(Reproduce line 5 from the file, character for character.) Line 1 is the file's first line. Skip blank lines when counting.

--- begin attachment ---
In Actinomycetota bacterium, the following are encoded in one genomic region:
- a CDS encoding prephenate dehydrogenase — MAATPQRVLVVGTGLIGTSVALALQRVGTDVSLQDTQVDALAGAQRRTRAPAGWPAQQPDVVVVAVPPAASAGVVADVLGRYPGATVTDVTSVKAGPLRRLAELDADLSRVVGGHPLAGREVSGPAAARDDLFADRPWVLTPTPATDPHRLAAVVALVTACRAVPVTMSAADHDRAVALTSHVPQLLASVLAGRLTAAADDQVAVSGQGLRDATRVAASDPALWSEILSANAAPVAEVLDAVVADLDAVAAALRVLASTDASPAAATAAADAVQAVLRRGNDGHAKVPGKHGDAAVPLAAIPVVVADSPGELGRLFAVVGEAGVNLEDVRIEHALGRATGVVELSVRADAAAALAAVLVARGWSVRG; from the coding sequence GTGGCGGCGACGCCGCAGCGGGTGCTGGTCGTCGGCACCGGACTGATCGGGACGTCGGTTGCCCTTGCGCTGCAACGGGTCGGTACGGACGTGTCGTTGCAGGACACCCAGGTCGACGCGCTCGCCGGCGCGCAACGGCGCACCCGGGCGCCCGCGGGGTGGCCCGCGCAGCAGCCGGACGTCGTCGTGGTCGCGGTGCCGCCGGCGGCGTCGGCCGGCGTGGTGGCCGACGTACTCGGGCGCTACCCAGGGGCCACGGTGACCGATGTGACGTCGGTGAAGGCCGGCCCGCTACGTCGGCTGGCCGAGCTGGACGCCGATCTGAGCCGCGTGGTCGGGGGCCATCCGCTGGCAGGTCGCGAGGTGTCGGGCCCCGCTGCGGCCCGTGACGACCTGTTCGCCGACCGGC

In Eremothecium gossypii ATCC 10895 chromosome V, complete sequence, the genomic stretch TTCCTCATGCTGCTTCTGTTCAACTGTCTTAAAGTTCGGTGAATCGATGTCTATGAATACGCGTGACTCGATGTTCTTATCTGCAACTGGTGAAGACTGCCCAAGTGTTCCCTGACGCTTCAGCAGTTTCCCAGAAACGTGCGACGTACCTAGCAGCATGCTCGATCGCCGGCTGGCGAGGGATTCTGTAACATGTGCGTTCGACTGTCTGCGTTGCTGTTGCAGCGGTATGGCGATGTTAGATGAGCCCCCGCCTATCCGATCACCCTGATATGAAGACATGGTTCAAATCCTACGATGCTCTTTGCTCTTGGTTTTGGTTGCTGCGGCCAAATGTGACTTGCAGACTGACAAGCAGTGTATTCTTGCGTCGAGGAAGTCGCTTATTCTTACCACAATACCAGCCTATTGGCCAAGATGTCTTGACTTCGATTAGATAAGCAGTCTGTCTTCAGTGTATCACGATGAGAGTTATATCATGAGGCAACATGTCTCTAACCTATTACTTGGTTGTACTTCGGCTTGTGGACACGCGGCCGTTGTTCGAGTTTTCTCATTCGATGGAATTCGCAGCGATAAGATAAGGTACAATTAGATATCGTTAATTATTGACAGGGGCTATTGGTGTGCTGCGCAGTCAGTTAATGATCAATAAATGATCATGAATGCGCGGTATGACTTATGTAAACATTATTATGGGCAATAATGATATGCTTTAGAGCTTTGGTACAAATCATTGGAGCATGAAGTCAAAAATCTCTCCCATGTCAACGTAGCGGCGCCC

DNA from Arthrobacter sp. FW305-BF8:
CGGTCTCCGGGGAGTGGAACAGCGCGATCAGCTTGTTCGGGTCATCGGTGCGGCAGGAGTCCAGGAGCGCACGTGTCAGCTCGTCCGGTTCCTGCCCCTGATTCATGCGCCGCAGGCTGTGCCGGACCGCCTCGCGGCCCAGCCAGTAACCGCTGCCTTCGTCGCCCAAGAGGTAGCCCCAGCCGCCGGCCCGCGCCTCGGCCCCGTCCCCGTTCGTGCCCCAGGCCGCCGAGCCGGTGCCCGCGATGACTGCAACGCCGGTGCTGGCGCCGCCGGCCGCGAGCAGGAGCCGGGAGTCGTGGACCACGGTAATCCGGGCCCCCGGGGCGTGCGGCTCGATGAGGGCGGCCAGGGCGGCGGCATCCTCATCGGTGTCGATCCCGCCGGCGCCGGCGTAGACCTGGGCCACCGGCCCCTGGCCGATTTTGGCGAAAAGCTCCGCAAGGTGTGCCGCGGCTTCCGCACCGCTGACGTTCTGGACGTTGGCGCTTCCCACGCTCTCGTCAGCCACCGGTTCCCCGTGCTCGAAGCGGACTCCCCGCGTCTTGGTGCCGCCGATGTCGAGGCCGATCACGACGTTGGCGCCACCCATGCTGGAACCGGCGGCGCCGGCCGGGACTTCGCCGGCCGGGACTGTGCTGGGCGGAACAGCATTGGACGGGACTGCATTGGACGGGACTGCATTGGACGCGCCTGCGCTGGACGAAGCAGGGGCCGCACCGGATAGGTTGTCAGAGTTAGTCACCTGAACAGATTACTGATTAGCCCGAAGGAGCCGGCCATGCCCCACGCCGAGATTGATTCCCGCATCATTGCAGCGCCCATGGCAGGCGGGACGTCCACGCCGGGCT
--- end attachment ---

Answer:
CGGTCTCCGGGGAGTGGAACAGCGCGATCAGCTTGTTCGGGTCATCGGTGCGGCAGGAGTCCAGGAGCGCACGTGTCAGCTCGTCCGGTTCCTGCCCCTGATTCATGCGCCGCAGGCTGTGCCGGACCGCCTCGCGGCCCAGCCAGTAACCGCTGCCTTCGTCGCCCAAGAGGTAGCCCCAGCCGCCGGCCCGCGCCTCGGCCCCGTCCCCGTTCGTGCCCCAGGCCGCCGAGCCGGTGCCCGCGATGACTGCAACGCCGGTGCTGGCGCCGCCGGCCGCGAGCAGGAGCCGGGAGTCGTGGACCACGGTAATCCGGGCCCCCGGGGCGTGCGGCTCGATGAGGGCGGCCAGGGCGGCGGCATCCTCATCGGTGTCGATCCCGCCGGCGCCGGCGTAGACCTGGGCCACCGGCCCCTGGCCGATTTTGGCGAAAAGCTCCGCAAGGTGTGCCGCGGCTTCCGCACCGCTGACGTTCTGGACGTTGGCGCTTCCCACGCTCTCGTCAGCCACCGGTTCCCCGTGCTCGAAGCGGACTCCCCGCGTCTTGGTGCCGCCGATGTCGAGGCCGATCACGACGTTGGCGCCACCCATGCTGGAACCGGCGGCGCCGGCCGGGACTTCGCCGGCCGGGACTGTGCTGGGCGGAACAGCATTGGACGGGACTGCATTGGACGGGACTGCATTGGACGCGCCTGCGCTGGACGAAGCAGGGGCCGCACCGGATAGGTTGTCAGAGTTAGTCACCTGAACAGATTACTGATTAGCCCGAAGGAGCCGGCCATGCCCCACGCCGAGATTGATTCCCGCATCATTGCAGCGCCCATGGCAGGCGGGACGTCCACGCCGGGCT